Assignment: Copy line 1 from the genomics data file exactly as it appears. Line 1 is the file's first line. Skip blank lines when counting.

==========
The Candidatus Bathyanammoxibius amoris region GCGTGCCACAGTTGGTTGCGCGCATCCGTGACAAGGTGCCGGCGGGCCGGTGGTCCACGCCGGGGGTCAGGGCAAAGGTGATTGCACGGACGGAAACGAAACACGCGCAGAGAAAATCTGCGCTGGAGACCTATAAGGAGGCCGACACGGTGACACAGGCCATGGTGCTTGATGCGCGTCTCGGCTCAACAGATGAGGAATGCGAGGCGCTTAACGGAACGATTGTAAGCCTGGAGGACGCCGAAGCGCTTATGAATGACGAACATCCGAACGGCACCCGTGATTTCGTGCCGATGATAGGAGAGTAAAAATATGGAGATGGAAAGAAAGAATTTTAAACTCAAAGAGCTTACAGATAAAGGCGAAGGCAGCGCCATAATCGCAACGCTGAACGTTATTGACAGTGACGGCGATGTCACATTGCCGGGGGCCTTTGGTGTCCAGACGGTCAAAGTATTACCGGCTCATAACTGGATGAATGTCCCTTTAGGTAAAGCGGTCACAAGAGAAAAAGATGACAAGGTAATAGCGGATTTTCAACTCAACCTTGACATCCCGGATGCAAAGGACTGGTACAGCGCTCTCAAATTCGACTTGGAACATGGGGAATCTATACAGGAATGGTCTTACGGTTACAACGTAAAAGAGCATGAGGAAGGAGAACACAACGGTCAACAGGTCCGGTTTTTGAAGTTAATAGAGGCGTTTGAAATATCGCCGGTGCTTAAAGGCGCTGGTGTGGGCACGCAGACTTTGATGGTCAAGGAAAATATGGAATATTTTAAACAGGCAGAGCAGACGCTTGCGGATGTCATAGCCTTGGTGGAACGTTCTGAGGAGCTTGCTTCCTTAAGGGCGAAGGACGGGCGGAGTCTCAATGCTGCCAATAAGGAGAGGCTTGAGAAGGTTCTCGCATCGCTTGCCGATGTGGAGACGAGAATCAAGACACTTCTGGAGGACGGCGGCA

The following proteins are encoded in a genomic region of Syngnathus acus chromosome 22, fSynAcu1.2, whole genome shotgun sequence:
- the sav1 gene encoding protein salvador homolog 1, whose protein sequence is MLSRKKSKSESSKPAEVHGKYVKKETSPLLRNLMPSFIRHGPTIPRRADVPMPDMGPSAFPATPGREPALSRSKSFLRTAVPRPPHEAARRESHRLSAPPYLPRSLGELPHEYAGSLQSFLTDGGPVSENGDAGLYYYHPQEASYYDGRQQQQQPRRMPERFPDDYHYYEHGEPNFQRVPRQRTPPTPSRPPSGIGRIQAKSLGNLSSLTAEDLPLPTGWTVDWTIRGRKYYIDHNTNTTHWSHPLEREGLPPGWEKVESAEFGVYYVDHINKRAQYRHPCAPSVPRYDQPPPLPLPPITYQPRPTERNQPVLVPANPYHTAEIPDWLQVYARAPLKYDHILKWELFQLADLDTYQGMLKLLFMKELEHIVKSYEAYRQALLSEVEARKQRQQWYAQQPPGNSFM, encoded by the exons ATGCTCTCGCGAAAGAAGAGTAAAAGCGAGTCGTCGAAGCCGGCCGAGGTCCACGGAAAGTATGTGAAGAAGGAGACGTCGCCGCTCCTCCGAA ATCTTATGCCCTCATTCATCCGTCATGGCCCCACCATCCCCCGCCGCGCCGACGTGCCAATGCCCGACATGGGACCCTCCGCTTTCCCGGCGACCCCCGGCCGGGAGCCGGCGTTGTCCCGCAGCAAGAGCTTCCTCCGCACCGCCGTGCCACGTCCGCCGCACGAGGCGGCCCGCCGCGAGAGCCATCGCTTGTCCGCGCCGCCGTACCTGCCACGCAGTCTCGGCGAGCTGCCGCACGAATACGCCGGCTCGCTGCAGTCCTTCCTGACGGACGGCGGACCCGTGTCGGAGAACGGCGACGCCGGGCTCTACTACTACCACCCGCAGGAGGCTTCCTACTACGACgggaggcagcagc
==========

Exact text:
The Candidatus Bathyanammoxibius amoris region GCGTGCCACAGTTGGTTGCGCGCATCCGTGACAAGGTGCCGGCGGGCCGGTGGTCCACGCCGGGGGTCAGGGCAAAGGTGATTGCACGGACGGAAACGAAACACGCGCAGAGAAAATCTGCGCTGGAGACCTATAAGGAGGCCGACACGGTGACACAGGCCATGGTGCTTGATGCGCGTCTCGGCTCAACAGATGAGGAATGCGAGGCGCTTAACGGAACGATTGTAAGCCTGGAGGACGCCGAAGCGCTTATGAATGACGAACATCCGAACGGCACCCGTGATTTCGTGCCGATGATAGGAGAGTAAAAATATGGAGATGGAAAGAAAGAATTTTAAACTCAAAGAGCTTACAGATAAAGGCGAAGGCAGCGCCATAATCGCAACGCTGAACGTTATTGACAGTGACGGCGATGTCACATTGCCGGGGGCCTTTGGTGTCCAGACGGTCAAAGTATTACCGGCTCATAACTGGATGAATGTCCCTTTAGGTAAAGCGGTCACAAGAGAAAAAGATGACAAGGTAATAGCGGATTTTCAACTCAACCTTGACATCCCGGATGCAAAGGACTGGTACAGCGCTCTCAAATTCGACTTGGAACATGGGGAATCTATACAGGAATGGTCTTACGGTTACAACGTAAAAGAGCATGAGGAAGGAGAACACAACGGTCAACAGGTCCGGTTTTTGAAGTTAATAGAGGCGTTTGAAATATCGCCGGTGCTTAAAGGCGCTGGTGTGGGCACGCAGACTTTGATGGTCAAGGAAAATATGGAATATTTTAAACAGGCAGAGCAGACGCTTGCGGATGTCATAGCCTTGGTGGAACGTTCTGAGGAGCTTGCTTCCTTAAGGGCGAAGGACGGGCGGAGTCTCAATGCTGCCAATAAGGAGAGGCTTGAGAAGGTTCTCGCATCGCTTGCCGATGTGGAGACGAGAATCAAGACACTTCTGGAGGACGGCGGCA